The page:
Develop a support network. Look to family, friends, and teachers.
Call it a clan, call it a network, call it a tribe, call it a family. Whatever you call it, whoever you are, you need one.
— Jane Howard —
Successful adults with disabilities report that they benefited in their youth from opportunities for inclusion, high expectations from adults, disability-related accommodations that de-emphasized their differences, promotion of autonomy, encouragement of friendships, and support from caring adults. On the other hand, their progress was inhibited by segregation, atypical treatment that highlighted their differences, restricted opportunities for independence, social isolation, and social rejection (Powers, Singer, & Todis, 1996).
Environmental factors have a major impact on the development of self-determination skills in young people with disabilities. Relationships with people and activities in which they are engaged can serve to support or obstruct their movement toward self-determination. For example, a parent who provides a son with opportunities to make choices, no matter how limited, is supporting the development of self-determination skills in that child. In contrast, a parent who overprotects her daughter is obstructing her development of self-determination skills. Of all the environmental supports in a young person's life, relationships with others can present the greatest barrier to self-determination (Field & Hoffman, 1994a, b). As reported by an accomplished scientist who is blind:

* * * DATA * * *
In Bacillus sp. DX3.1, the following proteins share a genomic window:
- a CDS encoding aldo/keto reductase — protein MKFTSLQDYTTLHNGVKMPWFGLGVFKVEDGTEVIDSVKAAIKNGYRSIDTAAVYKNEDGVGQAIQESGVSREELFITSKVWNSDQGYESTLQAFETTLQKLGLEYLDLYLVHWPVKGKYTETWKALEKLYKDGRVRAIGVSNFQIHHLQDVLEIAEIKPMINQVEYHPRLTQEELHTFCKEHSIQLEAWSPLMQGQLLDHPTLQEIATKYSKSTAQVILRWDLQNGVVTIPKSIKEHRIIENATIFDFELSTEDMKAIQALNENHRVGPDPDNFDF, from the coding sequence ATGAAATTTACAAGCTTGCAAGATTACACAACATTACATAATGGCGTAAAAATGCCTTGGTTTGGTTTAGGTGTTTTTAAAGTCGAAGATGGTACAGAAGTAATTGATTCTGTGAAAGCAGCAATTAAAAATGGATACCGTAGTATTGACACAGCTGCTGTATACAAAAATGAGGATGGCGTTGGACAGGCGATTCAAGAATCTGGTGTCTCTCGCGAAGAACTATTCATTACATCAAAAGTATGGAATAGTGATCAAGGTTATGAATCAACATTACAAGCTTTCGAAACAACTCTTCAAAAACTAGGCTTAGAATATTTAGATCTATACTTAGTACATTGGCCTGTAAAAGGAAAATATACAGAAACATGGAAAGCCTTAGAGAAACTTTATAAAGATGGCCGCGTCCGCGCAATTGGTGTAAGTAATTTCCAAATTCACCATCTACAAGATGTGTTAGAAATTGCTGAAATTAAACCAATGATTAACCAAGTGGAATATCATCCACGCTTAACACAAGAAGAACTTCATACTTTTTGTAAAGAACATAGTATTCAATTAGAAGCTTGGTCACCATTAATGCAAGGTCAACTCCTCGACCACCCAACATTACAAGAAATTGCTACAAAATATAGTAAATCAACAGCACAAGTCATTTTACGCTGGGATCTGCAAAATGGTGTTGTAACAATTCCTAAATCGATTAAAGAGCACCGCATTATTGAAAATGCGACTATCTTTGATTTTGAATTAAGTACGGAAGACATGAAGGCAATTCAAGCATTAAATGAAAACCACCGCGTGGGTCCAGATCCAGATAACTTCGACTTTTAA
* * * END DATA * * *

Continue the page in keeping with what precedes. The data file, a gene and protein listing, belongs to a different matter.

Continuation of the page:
Some adults helped me a lot, but more of them caused barriers to my development. Some of that is so terrible it won't make it into anyone's book. Everyone steered me away from science.
Without supportive relationships, some people with disabilities, like the person quoted above, still manage to achieve self-determined, successful lives. However, too many simply learn to let others make decisions for them. "Learned helplessness" is passive behavior that can result from overprotection, from an environment where a child has few opportunities to make choices, and from a child's repeated failed attempts to control her life. Eventually, she avoids new challenges and accepts a life controlled by others.
Adults can help young people lead self-determined lives by being sensitive to the language they use, promoting positive relationships with adults, encouraging friendships, promoting participation in healthy activities, and giving young people choices.
Participating in clubs, organizations, and sports can contribute to a successful life. Adults can help young people with disabilities get involved. These efforts will pay off in helping them find happiness for themselves and contribute in a positive way to the lives of others. People who are content with their lives are usually involved in volunteer activities; enjoy helping others; have a tendency to protect siblings, friends, or pets; and care about the plight of other people (Katz, 1997).
Positive relationships and participation in activities contribute to a successful, happy life. After young people have completed the online activities in this chapter, they will know the value of:
- positive relationships with adults
- engagement in social activities
- positive peer relationships
- participation in clubs, organizations, sports, and other activities
- opportunities to contribute
- opportunities to make choices
- negotiation, compromise, and win-win decisions
- opportunities to verbalize plans and practice self-determination steps
The e-mentoring administrator can select appropriate messages from the following examples and send the Mentor Tip messages to the mentors only and the E-Community Activity messages to the entire mentoring community. Use these examples to stimulate other ideas for online discussions. It is desirable that, ultimately, most discussion topics come from the mentors and protégés.